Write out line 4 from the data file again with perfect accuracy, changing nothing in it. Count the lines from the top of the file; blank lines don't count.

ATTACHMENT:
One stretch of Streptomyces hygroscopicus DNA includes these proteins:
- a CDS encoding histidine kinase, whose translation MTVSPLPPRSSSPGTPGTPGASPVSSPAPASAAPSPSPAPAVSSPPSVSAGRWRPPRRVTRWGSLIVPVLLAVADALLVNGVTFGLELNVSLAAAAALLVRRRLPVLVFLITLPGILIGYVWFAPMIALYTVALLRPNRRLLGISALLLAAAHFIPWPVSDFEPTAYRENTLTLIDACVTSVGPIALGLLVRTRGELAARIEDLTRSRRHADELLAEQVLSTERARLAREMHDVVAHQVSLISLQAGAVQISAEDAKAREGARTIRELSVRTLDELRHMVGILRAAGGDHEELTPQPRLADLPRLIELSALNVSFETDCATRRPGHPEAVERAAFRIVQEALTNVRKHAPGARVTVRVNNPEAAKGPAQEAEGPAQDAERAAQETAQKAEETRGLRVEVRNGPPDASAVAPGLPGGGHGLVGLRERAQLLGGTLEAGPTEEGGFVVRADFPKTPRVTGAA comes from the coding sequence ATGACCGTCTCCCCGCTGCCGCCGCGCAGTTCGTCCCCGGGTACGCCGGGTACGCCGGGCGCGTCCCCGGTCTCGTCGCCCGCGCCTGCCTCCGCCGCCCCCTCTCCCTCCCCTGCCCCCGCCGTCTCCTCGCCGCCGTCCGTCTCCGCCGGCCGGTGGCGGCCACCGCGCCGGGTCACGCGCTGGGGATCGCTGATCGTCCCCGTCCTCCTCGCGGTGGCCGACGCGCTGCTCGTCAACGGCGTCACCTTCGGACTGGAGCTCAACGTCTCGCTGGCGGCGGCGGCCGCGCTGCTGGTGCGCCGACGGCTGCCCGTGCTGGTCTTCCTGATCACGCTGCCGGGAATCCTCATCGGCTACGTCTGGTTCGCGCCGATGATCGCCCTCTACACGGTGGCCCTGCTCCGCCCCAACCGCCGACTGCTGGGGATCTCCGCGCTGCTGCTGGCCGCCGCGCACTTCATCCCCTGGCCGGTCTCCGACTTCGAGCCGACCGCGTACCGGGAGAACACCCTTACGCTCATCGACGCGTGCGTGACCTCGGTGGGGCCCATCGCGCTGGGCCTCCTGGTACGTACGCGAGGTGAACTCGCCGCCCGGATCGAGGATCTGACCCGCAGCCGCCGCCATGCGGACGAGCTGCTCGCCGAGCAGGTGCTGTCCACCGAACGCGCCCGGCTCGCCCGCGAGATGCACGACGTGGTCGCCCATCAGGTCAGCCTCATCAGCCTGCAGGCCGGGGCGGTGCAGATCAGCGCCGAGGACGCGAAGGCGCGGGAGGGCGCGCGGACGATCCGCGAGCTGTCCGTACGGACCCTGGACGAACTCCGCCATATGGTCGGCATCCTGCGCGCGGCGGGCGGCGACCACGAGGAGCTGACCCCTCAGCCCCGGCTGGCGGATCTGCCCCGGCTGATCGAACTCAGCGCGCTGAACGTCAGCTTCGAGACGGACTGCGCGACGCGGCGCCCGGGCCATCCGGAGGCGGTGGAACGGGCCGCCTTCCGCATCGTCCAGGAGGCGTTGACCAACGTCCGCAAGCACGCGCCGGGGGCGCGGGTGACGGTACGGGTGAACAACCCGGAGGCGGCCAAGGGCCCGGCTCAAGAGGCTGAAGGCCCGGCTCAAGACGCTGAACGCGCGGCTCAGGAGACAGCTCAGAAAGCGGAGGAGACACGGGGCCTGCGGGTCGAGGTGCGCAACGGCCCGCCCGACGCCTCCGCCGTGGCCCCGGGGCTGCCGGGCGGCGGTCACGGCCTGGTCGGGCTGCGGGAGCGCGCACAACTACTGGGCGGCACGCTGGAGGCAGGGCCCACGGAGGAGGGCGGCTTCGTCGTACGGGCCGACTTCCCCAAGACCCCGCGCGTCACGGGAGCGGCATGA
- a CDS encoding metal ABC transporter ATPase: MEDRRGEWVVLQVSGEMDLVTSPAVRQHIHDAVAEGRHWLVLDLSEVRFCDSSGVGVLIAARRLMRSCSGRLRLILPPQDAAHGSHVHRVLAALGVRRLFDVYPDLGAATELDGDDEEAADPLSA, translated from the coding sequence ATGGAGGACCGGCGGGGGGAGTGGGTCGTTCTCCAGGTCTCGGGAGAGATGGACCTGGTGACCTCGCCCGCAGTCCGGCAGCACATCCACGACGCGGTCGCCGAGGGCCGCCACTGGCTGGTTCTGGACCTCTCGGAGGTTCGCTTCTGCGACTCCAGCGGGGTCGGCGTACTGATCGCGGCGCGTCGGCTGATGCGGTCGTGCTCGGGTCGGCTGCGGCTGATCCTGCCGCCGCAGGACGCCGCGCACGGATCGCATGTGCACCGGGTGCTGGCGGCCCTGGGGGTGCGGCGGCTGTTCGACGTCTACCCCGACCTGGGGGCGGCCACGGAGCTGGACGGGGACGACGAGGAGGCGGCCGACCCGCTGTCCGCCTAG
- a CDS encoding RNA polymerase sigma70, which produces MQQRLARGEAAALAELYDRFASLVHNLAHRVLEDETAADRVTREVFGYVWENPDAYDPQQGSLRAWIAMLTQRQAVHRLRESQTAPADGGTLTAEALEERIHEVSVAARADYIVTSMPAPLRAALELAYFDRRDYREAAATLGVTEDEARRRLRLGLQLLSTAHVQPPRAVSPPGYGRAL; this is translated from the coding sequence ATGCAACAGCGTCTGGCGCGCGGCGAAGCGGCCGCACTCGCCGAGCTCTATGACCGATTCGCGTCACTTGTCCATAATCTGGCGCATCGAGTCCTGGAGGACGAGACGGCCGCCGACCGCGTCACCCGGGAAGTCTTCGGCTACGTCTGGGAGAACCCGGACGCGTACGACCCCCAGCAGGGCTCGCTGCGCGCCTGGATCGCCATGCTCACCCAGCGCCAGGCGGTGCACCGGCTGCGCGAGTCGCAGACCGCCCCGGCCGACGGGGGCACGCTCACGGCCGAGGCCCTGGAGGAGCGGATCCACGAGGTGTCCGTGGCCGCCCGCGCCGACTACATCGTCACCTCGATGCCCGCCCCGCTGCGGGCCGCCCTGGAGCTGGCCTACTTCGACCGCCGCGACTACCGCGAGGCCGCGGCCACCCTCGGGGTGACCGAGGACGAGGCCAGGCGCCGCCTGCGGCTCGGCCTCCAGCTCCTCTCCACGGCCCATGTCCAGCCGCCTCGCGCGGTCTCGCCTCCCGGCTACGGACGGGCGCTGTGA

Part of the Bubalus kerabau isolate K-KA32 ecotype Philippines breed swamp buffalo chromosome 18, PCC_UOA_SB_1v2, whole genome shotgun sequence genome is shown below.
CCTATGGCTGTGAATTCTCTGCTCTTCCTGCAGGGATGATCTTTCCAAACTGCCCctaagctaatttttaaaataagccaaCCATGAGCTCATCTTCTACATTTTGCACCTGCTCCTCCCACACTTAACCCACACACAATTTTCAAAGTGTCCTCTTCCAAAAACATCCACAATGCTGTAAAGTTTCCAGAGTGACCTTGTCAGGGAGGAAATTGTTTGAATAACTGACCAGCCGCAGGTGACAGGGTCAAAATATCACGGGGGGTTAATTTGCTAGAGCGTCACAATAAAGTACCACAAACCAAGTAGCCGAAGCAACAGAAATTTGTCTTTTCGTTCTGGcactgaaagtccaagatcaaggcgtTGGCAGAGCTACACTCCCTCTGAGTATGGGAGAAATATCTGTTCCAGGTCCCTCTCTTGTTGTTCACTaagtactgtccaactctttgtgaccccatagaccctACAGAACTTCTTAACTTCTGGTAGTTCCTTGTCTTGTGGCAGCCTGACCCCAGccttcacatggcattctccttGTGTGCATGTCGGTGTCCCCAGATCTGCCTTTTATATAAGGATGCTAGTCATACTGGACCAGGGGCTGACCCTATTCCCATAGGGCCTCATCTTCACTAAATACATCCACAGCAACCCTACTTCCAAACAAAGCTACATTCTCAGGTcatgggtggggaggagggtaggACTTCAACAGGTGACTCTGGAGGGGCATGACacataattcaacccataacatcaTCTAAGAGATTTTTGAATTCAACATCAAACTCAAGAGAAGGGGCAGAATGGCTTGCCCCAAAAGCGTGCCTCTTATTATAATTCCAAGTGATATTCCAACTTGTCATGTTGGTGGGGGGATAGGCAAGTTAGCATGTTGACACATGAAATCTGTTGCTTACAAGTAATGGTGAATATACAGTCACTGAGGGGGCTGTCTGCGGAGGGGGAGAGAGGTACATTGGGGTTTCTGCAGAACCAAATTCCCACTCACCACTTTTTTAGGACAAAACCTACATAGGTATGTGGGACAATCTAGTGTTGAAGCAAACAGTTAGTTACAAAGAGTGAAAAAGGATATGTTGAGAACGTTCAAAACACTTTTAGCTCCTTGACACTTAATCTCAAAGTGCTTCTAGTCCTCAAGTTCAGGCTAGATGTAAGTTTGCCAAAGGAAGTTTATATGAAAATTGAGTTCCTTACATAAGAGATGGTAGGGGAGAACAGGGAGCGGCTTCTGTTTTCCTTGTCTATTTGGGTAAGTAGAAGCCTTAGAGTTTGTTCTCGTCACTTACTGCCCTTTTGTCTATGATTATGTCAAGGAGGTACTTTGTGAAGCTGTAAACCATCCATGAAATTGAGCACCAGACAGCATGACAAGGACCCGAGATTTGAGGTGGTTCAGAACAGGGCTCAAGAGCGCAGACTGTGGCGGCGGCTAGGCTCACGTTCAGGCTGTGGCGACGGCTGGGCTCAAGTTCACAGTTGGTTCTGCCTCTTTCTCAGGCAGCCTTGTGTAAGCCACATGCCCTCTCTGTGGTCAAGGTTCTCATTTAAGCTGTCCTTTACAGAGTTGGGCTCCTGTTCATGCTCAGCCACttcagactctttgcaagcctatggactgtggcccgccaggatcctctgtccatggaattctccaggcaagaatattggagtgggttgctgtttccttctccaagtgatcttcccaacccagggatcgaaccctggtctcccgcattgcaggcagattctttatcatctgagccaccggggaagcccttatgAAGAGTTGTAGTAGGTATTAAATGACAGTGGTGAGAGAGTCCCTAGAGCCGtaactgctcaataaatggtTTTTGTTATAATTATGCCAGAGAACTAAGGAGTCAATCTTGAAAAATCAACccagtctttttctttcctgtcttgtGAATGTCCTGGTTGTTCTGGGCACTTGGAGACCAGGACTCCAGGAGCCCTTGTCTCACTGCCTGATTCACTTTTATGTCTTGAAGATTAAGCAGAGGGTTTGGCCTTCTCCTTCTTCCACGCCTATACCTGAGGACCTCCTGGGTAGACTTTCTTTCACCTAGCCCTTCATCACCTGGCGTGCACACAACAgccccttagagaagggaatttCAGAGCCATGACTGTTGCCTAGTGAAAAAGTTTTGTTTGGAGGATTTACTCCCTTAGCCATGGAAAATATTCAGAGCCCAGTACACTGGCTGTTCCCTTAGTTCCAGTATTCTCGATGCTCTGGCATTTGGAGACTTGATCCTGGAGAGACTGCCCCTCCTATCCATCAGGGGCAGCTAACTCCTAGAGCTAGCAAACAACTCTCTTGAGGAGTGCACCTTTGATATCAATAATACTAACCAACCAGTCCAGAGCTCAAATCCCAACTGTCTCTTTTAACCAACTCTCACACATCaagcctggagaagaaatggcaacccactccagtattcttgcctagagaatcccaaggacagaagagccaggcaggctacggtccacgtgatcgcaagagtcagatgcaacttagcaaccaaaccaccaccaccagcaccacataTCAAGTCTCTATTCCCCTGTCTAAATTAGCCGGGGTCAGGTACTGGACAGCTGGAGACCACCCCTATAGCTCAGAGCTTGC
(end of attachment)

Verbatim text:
- a CDS encoding RNA polymerase sigma70, which produces MQQRLARGEAAALAELYDRFASLVHNLAHRVLEDETAADRVTREVFGYVWENPDAYDPQQGSLRAWIAMLTQRQAVHRLRESQTAPADGGTLTAEALEERIHEVSVAARADYIVTSMPAPLRAALELAYFDRRDYREAAATLGVTEDEARRRLRLGLQLLSTAHVQPPRAVSPPGYGRAL; this is translated from the coding sequence ATGCAACAGCGTCTGGCGCGCGGCGAAGCGGCCGCACTCGCCGAGCTCTATGACCGATTCGCGTCACTTGTCCATAATCTGGCGCATCGAGTCCTGGAGGACGAGACGGCCGCCGACCGCGTCACCCGGGAAGTCTTCGGCTACGTCTGGGAGAACCCGGACGCGTACGACCCCCAGCAGGGCTCGCTGCGCGCCTGGATCGCCATGCTCACCCAGCGCCAGGCGGTGCACCGGCTGCGCGAGTCGCAGACCGCCCCGGCCGACGGGGGCACGCTCACGGCCGAGGCCCTGGAGGAGCGGATCCACGAGGTGTCCGTGGCCGCCCGCGCCGACTACATCGTCACCTCGATGCCCGCCCCGCTGCGGGCCGCCCTGGAGCTGGCCTACTTCGACCGCCGCGACTACCGCGAGGCCGCGGCCACCCTCGGGGTGACCGAGGACGAGGCCAGGCGCCGCCTGCGGCTCGGCCTCCAGCTCCTCTCCACGGCCCATGTCCAGCCGCCTCGCGCGGTCTCGCCTCCCGGCTACGGACGGGCGCTGTGA